Every month I’m writing a story as homework for my writing group. And then I post it here:
“You must be so happy!”, her mother exclaimed on the phone. “Must I?”, Elena wondered to herself. Since she knew better than to respond with “Why do you always tell me what to feel?”, she managed an almost convincing “Of course I am!” before she excused herself.
That part, the excuse, had become much easier these days. Interestingly you could have obligations by the dozen, or really valid reasons for something but it seemed that nothing was as valid as saying, “You know, with the baby…”
That seemed to be one of the few things that were easier now. Most things were much more difficult, of course. Before she hadn’t known that one could crave sleep so much. That being hungry could make her that aggressive, or how fiercely she’d protect her baby.
Her baby. It still seemed weird. Like a stranger yet familiar as her own limbs. Clearly a part of her and yet, totally different.
If only the baby would sleep. She looked at the pile of parenting books on her bedside table, next to a gigantic bottle of water, three cartons of nursing pads, and the book she was reading. Well, trying to read. Something not baby-related .
When, before her daughter was born, she had read that it took about eight hours a day to care for a baby, she had laughed inwardly. That couldn’t be true.
What the books didn’t say was that those fictional eight hours were spread out all through the day. Alternating twenty minutes of baby-care with ten minutes off. When she had read that babies slept about eighteen hours a day she didn’t know that she’d have a daughter who never slept more than twenty minutes at a time. At least it felt like she didn’t.
She thought of last night when Mark had carried the wailing infant through their apartment for three hours while she got to sleep with earplugs. That had been the best sleep she’d had in two weeks. Who knew how refreshing three hours of uninterrupted sleep could be? Or that one could be tired enough to doze off while holding a conversation just because the other person didn’t say anything for five seconds? And that one could be resilient enough to hold the baby, feed the baby, burp the baby, rock the baby, change the baby, carry the baby, and go without food, drink, or anything for ages?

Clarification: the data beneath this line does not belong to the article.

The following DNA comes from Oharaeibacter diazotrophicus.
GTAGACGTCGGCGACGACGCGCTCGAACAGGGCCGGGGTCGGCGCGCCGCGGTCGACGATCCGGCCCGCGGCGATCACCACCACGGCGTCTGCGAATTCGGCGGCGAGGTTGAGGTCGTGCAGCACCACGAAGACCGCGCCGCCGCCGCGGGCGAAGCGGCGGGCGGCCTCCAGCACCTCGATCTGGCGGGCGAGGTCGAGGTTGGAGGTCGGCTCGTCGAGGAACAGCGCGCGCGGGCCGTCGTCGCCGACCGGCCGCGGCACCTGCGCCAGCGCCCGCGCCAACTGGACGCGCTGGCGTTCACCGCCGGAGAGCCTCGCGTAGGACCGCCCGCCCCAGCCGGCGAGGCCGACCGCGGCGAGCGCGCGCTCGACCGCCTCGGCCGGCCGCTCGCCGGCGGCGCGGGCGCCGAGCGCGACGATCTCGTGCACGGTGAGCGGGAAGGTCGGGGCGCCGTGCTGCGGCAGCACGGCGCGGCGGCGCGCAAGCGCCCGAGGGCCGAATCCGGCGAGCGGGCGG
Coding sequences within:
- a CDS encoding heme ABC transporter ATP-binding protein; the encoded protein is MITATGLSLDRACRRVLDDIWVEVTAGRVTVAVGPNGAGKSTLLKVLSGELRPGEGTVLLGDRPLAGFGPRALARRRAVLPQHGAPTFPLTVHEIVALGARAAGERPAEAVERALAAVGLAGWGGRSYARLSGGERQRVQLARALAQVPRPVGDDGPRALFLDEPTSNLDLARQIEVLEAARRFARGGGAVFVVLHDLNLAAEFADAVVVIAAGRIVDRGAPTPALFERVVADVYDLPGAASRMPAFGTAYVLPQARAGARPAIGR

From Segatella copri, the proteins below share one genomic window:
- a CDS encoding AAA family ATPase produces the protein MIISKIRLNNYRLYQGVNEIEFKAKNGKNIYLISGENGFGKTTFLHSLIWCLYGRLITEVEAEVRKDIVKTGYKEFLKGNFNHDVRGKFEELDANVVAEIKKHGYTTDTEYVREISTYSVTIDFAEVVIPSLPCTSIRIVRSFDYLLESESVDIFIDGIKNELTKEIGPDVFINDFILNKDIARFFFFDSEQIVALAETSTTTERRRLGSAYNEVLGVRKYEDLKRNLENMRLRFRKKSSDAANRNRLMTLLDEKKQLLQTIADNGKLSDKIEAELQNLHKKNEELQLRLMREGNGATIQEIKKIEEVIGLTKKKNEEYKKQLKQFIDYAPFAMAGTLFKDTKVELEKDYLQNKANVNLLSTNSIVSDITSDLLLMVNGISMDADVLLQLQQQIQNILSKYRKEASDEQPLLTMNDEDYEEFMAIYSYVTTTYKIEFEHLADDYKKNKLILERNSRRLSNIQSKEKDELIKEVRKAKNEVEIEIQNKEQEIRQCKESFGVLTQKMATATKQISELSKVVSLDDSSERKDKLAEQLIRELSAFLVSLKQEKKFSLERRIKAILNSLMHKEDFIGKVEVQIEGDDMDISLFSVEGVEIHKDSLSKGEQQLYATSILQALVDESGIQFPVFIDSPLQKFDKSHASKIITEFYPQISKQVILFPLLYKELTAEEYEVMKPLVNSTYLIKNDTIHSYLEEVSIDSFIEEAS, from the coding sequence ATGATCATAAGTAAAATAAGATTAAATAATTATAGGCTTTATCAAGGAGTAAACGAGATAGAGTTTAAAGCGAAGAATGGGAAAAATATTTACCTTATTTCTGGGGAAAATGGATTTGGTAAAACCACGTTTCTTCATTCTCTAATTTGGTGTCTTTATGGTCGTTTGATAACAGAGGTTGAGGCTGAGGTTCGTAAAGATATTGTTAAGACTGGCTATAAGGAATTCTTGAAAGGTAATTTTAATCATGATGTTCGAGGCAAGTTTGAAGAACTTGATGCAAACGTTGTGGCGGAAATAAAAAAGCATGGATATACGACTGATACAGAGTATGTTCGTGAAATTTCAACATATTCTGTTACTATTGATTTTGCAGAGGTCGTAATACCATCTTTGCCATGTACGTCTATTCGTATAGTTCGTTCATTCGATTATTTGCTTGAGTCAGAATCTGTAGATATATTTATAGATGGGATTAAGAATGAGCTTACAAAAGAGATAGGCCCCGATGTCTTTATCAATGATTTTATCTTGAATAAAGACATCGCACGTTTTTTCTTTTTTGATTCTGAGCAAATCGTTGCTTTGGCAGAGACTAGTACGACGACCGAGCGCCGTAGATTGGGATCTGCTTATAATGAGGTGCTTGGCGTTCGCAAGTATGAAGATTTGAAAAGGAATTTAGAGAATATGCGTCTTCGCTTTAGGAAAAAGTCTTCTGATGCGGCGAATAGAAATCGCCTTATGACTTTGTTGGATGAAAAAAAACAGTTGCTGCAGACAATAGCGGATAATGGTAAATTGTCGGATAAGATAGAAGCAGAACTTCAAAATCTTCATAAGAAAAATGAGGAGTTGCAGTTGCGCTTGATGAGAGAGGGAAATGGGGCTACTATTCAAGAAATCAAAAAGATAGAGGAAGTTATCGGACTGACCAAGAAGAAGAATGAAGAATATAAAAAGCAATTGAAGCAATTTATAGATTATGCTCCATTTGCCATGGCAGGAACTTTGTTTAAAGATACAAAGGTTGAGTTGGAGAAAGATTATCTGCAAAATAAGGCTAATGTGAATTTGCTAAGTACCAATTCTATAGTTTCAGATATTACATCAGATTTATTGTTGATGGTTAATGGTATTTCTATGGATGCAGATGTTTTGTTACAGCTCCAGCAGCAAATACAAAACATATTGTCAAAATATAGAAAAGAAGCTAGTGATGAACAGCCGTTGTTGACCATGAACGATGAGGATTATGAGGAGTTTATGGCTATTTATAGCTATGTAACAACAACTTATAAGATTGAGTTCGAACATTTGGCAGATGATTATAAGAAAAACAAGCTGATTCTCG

That was something at least. Who would have thought she could do that? Despite the fact that she really considered trading the baby for a vacation. Alone. Only her, a comfortable bed, and room service.
Until she was separated from her, if only for an hour, and she missed her, and worried if Mark was treating her right, and then she knew she’d rather die than let anything happen to her.
Maybe that was what her mother meant by being happy? Though her mother didn’t seem capable of feelings that fierce or even remotely passionate. Maybe that first months really became all foggy after a few years and then you only remembered the moment when you held your newborn in your arms, marveling at it, this whole new life that was part of you and your loved one.
But then, that was another one of those lies. The “happiest day of your life”, that was wedding day, wasn’t it? Maybe all these people suffered from amnesia.
Elena remembered everything. The awkwardness of the ceremony, the fight they had the morning before, how everything went utterly chaotic, and how they were really glad when that day was over.
Maybe other people meant something different by “happy”. Maybe those people lived by making up a story in their head of how it should have been, and clung to that for the rest of their lives.
Elena stopped walking through the apartment because little Anna had finally fallen asleep in the sling. She sat down, the baby heavy on her, pulling at the fabric on her shoulders. She had her book right here, next to her favorite chair, tea at the ready, still warm in the thermos. She put up her feet that hurt after walking for almost an hour, inhaled that sweet baby smell, felt the warmth of the sun on her legs, and took a sip of tea, careful not to spill anything on her daughter.
“This is happiness”, she thought, “this moment. Soon I’ll feel uncomfortable again, something will be wrong, but now, this minute, I’m happy.”
She opened her book, looked for where she had stopped reading the night before, and dozed off.